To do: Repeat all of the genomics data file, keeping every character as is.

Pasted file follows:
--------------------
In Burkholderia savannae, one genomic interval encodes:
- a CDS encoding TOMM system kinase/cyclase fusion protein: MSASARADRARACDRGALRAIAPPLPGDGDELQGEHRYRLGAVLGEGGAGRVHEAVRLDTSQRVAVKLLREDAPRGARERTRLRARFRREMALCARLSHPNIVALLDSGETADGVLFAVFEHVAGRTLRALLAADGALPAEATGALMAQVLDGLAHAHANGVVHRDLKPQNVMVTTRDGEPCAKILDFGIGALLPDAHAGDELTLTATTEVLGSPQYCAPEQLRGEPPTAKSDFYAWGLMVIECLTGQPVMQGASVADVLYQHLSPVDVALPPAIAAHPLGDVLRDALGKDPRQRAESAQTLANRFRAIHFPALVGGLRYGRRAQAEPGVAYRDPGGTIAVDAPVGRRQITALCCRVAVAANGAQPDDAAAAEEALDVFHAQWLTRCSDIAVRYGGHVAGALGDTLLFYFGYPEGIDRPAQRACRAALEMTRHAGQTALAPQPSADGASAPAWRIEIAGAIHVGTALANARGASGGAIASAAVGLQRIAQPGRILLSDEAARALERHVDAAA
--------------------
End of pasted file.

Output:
In Burkholderia savannae, one genomic interval encodes:
- a CDS encoding TOMM system kinase/cyclase fusion protein: MSASARADRARACDRGALRAIAPPLPGDGDELQGEHRYRLGAVLGEGGAGRVHEAVRLDTSQRVAVKLLREDAPRGARERTRLRARFRREMALCARLSHPNIVALLDSGETADGVLFAVFEHVAGRTLRALLAADGALPAEATGALMAQVLDGLAHAHANGVVHRDLKPQNVMVTTRDGEPCAKILDFGIGALLPDAHAGDELTLTATTEVLGSPQYCAPEQLRGEPPTAKSDFYAWGLMVIECLTGQPVMQGASVADVLYQHLSPVDVALPPAIAAHPLGDVLRDALGKDPRQRAESAQTLANRFRAIHFPALVGGLRYGRRAQAEPGVAYRDPGGTIAVDAPVGRRQITALCCRVAVAANGAQPDDAAAAEEALDVFHAQWLTRCSDIAVRYGGHVAGALGDTLLFYFGYPEGIDRPAQRACRAALEMTRHAGQTALAPQPSADGASAPAWRIEIAGAIHVGTALANARGASGGAIASAAVGLQRIAQPGRILLSDEAARALERHVDAAA